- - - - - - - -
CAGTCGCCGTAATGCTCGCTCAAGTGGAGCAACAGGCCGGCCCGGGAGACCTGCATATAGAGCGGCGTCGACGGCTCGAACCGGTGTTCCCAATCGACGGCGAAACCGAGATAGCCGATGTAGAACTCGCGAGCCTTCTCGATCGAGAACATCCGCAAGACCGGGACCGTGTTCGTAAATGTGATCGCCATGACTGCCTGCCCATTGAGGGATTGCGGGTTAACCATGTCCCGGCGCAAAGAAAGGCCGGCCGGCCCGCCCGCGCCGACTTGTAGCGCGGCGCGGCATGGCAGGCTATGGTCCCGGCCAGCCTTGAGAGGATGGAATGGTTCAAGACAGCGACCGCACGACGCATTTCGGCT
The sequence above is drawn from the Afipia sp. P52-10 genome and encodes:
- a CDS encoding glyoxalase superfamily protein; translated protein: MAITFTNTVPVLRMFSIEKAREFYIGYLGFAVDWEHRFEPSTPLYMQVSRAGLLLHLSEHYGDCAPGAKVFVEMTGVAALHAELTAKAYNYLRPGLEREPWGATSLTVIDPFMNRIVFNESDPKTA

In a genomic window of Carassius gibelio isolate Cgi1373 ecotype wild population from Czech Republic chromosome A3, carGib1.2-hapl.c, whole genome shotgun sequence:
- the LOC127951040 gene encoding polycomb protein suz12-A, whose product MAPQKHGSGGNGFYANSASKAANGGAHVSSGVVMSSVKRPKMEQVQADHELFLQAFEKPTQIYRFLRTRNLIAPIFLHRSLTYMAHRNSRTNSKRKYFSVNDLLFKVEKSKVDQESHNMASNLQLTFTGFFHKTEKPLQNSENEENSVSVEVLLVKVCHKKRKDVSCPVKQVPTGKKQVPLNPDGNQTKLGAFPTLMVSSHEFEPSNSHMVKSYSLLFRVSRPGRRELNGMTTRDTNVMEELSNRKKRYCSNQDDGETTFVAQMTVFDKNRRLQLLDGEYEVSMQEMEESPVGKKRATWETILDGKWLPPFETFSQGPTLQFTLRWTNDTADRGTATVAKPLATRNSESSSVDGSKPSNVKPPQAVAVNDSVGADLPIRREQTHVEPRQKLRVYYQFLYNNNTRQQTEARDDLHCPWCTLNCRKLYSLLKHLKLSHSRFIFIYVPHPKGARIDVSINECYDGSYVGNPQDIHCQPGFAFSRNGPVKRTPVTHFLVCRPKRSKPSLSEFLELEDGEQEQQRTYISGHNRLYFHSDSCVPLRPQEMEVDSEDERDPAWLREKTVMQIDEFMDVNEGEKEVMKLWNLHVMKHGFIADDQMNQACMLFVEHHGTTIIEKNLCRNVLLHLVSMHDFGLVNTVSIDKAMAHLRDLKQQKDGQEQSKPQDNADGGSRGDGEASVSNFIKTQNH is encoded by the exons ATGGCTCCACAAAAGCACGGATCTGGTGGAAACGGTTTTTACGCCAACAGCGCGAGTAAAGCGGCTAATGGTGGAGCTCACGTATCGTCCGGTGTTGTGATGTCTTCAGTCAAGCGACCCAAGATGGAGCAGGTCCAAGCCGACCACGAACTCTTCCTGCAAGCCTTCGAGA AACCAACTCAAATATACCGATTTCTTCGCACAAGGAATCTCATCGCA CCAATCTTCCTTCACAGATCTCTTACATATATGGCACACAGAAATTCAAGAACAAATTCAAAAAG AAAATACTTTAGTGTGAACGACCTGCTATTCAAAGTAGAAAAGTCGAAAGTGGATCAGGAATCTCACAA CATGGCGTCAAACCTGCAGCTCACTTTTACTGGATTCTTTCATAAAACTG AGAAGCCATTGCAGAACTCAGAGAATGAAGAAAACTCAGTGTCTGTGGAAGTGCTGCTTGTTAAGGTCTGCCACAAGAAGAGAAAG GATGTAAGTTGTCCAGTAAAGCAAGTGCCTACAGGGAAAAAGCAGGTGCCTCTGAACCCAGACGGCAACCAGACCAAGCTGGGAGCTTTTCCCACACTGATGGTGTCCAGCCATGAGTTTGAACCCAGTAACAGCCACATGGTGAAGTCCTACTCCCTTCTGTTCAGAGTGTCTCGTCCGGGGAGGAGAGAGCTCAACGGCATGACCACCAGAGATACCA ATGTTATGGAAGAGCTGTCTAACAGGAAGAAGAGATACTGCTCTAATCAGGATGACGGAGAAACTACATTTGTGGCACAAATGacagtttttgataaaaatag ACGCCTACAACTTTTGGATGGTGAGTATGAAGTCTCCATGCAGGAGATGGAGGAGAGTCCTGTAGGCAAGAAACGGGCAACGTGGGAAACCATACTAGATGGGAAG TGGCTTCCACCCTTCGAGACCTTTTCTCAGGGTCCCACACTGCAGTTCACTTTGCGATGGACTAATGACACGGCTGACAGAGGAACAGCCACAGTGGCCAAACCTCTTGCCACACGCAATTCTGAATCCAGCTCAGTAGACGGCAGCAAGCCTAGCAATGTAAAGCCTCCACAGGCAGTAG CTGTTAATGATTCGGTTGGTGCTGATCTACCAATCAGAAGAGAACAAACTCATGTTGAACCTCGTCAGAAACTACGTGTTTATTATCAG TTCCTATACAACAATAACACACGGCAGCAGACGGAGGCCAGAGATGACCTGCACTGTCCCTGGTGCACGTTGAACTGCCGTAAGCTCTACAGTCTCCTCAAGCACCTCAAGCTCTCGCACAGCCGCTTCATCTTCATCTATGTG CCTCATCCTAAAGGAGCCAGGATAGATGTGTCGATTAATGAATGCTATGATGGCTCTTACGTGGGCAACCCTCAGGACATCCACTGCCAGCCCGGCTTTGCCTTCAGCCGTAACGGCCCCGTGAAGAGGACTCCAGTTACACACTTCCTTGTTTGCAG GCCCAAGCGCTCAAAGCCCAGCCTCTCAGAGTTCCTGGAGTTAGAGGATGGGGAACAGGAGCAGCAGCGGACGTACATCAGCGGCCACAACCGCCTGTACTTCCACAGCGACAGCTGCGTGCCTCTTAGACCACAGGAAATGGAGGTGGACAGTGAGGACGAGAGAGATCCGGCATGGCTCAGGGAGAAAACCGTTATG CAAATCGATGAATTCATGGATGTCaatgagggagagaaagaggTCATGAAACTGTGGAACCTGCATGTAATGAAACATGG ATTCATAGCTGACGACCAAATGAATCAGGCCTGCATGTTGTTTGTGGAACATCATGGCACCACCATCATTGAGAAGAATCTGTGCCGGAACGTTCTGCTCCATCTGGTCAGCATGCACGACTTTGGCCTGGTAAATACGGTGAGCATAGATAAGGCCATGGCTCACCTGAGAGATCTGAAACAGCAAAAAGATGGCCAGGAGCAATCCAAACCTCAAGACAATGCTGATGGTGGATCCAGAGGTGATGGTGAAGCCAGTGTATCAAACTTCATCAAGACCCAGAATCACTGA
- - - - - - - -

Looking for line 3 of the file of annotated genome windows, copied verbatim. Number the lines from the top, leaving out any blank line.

- a CDS encoding glyoxalase superfamily protein; translated protein: MAITFTNTVPVLRMFSIEKAREFYIGYLGFAVDWEHRFEPSTPLYMQVSRAGLLLHLSEHYGDCAPGAKVFVEMTGVAALHAELTAKAYNYLRPGLEREPWGATSLTVIDPFMNRIVFNESDPKTA